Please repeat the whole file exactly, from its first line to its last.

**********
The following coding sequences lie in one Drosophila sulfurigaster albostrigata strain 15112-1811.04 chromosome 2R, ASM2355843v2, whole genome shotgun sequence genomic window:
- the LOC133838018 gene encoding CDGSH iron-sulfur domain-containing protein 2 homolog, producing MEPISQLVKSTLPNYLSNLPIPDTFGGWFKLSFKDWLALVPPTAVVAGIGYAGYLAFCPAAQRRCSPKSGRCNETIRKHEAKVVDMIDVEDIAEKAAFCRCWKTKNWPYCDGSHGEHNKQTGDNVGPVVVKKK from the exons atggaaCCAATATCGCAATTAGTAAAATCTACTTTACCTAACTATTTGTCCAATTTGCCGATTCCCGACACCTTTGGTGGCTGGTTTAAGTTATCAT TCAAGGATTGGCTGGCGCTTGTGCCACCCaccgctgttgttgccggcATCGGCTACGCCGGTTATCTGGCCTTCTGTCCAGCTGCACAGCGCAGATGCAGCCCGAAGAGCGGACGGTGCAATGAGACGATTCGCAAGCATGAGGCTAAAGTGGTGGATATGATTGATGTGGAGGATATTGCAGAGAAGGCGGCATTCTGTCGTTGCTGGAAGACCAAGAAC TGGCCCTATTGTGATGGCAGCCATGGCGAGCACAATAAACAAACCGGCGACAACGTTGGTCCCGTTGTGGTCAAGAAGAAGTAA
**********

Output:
The following coding sequences lie in one Drosophila sulfurigaster albostrigata strain 15112-1811.04 chromosome 2R, ASM2355843v2, whole genome shotgun sequence genomic window:
- the LOC133838018 gene encoding CDGSH iron-sulfur domain-containing protein 2 homolog, producing MEPISQLVKSTLPNYLSNLPIPDTFGGWFKLSFKDWLALVPPTAVVAGIGYAGYLAFCPAAQRRCSPKSGRCNETIRKHEAKVVDMIDVEDIAEKAAFCRCWKTKNWPYCDGSHGEHNKQTGDNVGPVVVKKK from the exons atggaaCCAATATCGCAATTAGTAAAATCTACTTTACCTAACTATTTGTCCAATTTGCCGATTCCCGACACCTTTGGTGGCTGGTTTAAGTTATCAT TCAAGGATTGGCTGGCGCTTGTGCCACCCaccgctgttgttgccggcATCGGCTACGCCGGTTATCTGGCCTTCTGTCCAGCTGCACAGCGCAGATGCAGCCCGAAGAGCGGACGGTGCAATGAGACGATTCGCAAGCATGAGGCTAAAGTGGTGGATATGATTGATGTGGAGGATATTGCAGAGAAGGCGGCATTCTGTCGTTGCTGGAAGACCAAGAAC TGGCCCTATTGTGATGGCAGCCATGGCGAGCACAATAAACAAACCGGCGACAACGTTGGTCCCGTTGTGGTCAAGAAGAAGTAA